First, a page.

Author Archives: Kaitlin Kirk

Top 5 ways to make the most of your accountant relationship

Business Dog

Many small business owners only talk to their accountant when they absolutely have to. An accountant can be a business’ best friend! Here’s five ways you can connect with your accountant to help your business grow.

1. Ask Questions

Accounting and taxes aren’t intuitive, you shouldn’t “just know”. There’s no reason to be embarrassed for not knowing something. I didn’t know much at all about accounting until I began my studies. As a CPA I spent a long time in school and learning on the job before I received my designation. I’m here to be the expert for you, so please ask all the questions!

Two great types of questions are clarifying questions and specific questions.

Ask clarifying questions

If I’ve used a term you don’t understand, or we’re taking about a concept you’re not sure about, ask! It’s so important to understand what’s going on with your number because they have a big impact on the rest of your business (we’ll talk more about this later).

Get curious and ask about the “why” and not just the “what”. If you’re learning a term or concept, ask why we do it that way. It’s in the “why” that we learn out how all the pieces fit together.

If you don’t feel safe asking questions of your accountant, they might not be a good fit for you.

Ask specific questions

I know it’s tempting to ask “is there anything you can see that I should be doing better” but that doesn’t give me much direction. I can tell you about technical things I would change, like maybe a receipt wasn’t coded properly, but from a big picture perspective, we need to have a more in-depth conversation about your goals for the company.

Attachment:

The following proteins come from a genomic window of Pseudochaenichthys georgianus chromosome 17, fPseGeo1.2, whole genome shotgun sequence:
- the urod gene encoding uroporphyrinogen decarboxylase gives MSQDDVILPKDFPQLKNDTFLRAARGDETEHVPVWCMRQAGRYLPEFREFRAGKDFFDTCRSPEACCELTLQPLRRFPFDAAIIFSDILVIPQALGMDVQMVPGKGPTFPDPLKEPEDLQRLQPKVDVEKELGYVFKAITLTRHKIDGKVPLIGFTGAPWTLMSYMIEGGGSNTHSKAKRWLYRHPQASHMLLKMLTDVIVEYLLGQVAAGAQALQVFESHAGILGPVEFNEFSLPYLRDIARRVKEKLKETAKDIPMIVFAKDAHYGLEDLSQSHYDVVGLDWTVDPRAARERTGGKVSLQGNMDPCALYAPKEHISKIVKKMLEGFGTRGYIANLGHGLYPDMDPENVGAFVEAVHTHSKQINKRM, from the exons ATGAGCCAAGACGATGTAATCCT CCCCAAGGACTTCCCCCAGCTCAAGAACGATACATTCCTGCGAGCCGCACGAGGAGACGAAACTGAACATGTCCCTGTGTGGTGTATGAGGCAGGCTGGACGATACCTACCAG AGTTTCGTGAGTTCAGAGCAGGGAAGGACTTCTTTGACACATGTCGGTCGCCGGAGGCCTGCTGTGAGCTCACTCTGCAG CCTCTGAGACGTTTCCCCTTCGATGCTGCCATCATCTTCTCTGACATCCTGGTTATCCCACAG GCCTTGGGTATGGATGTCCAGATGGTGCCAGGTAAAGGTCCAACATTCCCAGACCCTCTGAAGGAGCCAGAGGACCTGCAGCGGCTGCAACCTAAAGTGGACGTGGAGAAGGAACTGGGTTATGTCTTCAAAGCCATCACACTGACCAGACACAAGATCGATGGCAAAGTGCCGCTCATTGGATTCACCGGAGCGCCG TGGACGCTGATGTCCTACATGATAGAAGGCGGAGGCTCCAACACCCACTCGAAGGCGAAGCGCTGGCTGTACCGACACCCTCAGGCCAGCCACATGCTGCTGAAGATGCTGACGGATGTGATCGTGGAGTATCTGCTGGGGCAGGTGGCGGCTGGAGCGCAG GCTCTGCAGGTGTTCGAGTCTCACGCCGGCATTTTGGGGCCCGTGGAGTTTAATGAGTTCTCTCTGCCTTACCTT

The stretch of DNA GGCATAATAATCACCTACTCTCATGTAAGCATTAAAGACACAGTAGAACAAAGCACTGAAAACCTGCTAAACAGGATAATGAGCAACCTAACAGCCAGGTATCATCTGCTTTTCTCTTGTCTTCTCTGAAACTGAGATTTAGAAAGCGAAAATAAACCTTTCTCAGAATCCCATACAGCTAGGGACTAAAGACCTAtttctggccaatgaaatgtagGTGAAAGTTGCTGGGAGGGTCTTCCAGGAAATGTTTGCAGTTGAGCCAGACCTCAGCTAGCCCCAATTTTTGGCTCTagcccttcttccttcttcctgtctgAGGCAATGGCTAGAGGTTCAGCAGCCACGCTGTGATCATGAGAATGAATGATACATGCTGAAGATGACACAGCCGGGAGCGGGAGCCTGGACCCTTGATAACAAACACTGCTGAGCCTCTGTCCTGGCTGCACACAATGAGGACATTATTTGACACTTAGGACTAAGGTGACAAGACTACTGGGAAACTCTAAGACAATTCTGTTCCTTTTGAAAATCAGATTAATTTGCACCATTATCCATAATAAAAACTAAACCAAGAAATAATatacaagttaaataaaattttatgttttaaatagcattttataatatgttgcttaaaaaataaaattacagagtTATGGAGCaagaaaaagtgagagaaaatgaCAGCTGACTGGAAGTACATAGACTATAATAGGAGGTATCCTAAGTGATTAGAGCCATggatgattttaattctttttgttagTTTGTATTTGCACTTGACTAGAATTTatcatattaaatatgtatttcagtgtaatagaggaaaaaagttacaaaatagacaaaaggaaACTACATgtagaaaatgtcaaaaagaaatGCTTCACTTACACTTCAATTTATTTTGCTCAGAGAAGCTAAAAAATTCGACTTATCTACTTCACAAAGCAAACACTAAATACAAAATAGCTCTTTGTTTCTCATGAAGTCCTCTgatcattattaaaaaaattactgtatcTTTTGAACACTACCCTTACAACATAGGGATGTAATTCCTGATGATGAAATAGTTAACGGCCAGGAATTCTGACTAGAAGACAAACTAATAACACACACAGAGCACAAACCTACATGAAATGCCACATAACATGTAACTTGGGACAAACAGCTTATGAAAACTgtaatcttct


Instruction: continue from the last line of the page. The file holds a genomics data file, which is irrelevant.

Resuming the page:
You’re better off asking more specific questions, like “if I want to be able to spend $10k on a car in the next three months, what’s the best way to do that based on where I’m at today?” or “If I doubled my sales next year, would it double my income?”

These questions tell me your goal, your timeline, and what it is you’re not sure about. I can provide a specific answer to fit those parameters.

2. Build Processes and Workflows Together

As an accountant who sees many small business owners per day, I have a few tricks up my sleeve around process efficiency and how to help make your bookkeeping painless. However, there’s no one-size-fits-all solution.

If you like taking pictures of your receipts as you get them, great. If you’d prefer to have a weekly email reminder to submit your receipts for the week, that’s great too. However you work, your accounting process should be made for you. If there’s a major pain point somewhere along the line, the work probably isn’t going to get done, which isn’t good for either of us. Rather than feeling like you’ve failed, let’s build a process to set you up for success.

3. Communicate Regularly

Communicating with the people who have a key role in your business is so important. I have weekly meetings with each of my team members because those people are critical to the business. If waited to check-in with them once per year, we might be WAY off track by then and it might be too late to fix it.

Book regular check-in meetings with your accountant, or at the very least send an email. I touch base with my customers at least quarterly, but in some cases I have weekly calls. Communicating regularly means we’re able to be proactive about tax planning and business decisions. I also get to know the business better so I’m able to make more informed recommendations.

Business Dog

When you find yourself staring at confusing reports, or pulling your hair out, that’s the time to reach out for help.

4. Include Your Accountant in Business Decisions

If you’re thinking about a big change to your company, make sure to include your accountant in the conversation. It’s never fun to find out you’ve created a bigger tax bill or more administrative work by accident.

Let me tell you a story…

Taylor (not their real name) decided to switch their business from app development to selling products. Instead of reaching out to their accountant, they decided the best thing to do would be to incorporate a new company which cost $499 (unnecessary cost).